In Golf, people tend to have this little make believe story of how well one should play right now, in every aspect of the game (chipping, putting, driving, long and short game). So any lack in your game sets you off, stresses you out and makes you angry, resentful, or just plain upset. The more you can see evidence of how this occurs in all areas of your life, not only in golf but in everything you do, than you can begin to recognize you are doing the best you can with who you are right now. All circumstances will present themselves in a way where you need to just be the best you can at the time: nothing is perfect according to the idealistic vision in your mind.

You can philosophically take this a step further and say that everything is perfect just the way it is, and I agree with that wholeheartedly. But, you also need to realize that the idealistic vision and thoughts of perfection that cause you to think you should be living and playing golf that way, is setting you up for disaster. So you counteract that by saying “I know I’m playing the best golf I can play right now, this very moment in time, right here, I’m playing the best I can”. Take into consideration all aspects of your psyche, body, attitude, training of your mental skills and mechanics. Take all those varying degrees into consideration and accept them as they are at this very moment. That doesn’t mean you stop striving to achieve better performance, and become complacent with your level of knowledge or skill. But it does mean that you can more easily love the challenges you face as you seek growth, and become more and more confident as you progress in your journey.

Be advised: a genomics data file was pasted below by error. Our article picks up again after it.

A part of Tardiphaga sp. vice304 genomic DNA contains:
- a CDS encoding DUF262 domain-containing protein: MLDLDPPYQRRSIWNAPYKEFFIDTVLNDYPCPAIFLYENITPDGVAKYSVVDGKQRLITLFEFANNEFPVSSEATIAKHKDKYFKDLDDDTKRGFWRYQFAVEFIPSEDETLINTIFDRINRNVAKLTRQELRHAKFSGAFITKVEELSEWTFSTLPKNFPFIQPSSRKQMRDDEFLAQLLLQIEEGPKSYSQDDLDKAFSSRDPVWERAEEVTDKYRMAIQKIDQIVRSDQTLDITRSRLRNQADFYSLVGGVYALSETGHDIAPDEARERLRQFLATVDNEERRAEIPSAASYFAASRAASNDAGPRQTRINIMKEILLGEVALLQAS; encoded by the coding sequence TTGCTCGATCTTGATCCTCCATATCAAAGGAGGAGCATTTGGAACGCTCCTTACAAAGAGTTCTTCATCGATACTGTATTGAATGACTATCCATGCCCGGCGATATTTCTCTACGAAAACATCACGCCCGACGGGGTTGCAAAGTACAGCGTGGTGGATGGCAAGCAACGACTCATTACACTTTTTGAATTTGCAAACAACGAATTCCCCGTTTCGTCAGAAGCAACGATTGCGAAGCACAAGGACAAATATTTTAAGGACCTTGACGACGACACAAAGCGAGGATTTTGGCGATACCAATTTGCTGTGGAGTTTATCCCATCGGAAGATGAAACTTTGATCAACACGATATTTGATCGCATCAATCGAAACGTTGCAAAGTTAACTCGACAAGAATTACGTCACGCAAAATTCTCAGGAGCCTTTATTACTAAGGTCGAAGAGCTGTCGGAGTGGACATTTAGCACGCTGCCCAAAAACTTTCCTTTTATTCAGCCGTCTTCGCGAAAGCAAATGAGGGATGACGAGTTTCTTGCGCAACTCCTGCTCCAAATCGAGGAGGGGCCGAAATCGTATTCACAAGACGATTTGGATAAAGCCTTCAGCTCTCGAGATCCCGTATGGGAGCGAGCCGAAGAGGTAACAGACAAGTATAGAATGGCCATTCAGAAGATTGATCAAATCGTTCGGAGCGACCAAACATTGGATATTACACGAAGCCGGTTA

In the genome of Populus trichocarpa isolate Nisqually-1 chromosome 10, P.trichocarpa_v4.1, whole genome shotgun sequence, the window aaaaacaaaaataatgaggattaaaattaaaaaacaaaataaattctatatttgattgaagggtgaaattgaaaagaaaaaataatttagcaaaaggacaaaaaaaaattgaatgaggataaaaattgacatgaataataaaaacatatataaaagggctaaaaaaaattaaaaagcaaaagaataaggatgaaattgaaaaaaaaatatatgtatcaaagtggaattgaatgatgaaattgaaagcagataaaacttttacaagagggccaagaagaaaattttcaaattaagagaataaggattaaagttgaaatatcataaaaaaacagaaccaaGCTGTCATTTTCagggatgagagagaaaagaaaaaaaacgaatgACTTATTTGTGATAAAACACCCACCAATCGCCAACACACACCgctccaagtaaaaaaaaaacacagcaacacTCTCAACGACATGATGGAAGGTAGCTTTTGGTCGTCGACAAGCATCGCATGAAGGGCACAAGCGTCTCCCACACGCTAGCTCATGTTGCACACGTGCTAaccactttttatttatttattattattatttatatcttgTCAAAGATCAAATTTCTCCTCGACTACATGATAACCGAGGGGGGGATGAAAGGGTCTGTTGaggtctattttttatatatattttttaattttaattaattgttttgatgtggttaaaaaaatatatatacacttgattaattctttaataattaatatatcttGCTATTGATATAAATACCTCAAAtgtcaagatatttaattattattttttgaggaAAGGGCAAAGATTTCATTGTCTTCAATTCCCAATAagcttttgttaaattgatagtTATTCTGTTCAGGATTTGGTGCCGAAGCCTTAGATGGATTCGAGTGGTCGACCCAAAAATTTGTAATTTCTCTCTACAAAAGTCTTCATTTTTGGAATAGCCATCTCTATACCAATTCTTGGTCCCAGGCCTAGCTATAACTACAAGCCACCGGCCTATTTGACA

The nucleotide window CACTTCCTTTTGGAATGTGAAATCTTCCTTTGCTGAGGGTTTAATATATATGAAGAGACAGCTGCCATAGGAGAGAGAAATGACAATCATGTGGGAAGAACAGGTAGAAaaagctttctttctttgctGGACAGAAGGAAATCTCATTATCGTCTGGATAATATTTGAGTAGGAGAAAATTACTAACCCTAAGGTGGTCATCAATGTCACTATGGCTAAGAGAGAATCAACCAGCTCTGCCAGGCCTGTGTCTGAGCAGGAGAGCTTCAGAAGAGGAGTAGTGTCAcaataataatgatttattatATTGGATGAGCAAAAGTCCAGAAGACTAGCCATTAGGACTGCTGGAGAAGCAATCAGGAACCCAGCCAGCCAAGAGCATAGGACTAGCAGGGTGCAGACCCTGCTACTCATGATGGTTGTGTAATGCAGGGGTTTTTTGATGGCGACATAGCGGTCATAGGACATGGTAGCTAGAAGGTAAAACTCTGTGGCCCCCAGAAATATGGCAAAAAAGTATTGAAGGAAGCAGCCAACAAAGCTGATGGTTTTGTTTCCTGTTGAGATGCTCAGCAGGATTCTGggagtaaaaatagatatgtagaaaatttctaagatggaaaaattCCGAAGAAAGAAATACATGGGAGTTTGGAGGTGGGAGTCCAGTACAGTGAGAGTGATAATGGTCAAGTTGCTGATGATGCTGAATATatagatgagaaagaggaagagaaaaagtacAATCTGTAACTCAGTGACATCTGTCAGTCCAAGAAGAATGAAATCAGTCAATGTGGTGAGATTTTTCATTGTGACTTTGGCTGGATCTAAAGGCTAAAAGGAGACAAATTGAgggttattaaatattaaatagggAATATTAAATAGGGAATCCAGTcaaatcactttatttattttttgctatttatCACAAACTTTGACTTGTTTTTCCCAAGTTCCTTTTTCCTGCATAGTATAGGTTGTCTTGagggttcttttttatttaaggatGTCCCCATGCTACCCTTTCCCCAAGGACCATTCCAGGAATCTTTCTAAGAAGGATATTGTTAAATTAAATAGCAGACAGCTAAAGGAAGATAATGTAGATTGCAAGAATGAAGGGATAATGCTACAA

I highly recommend you start repeating this suggestion to yourself several times a day, beginning today. “I love the challenge of every ball placement and every shot- every day I feel more and more confident in my ability to play golf well- I know I am playing the best golf I can play right now.” If you would like more assistance beyond what I have given you in this article, please contact me. I really wish you well in implementing what I just taught you, and hope you begin to love the challenges you face in golf, believing that they help you become more confident each time. Thanks for reading. InJoy your day!

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Love the Challenges of Golf posted on February 2, 2015 by Dawn Grant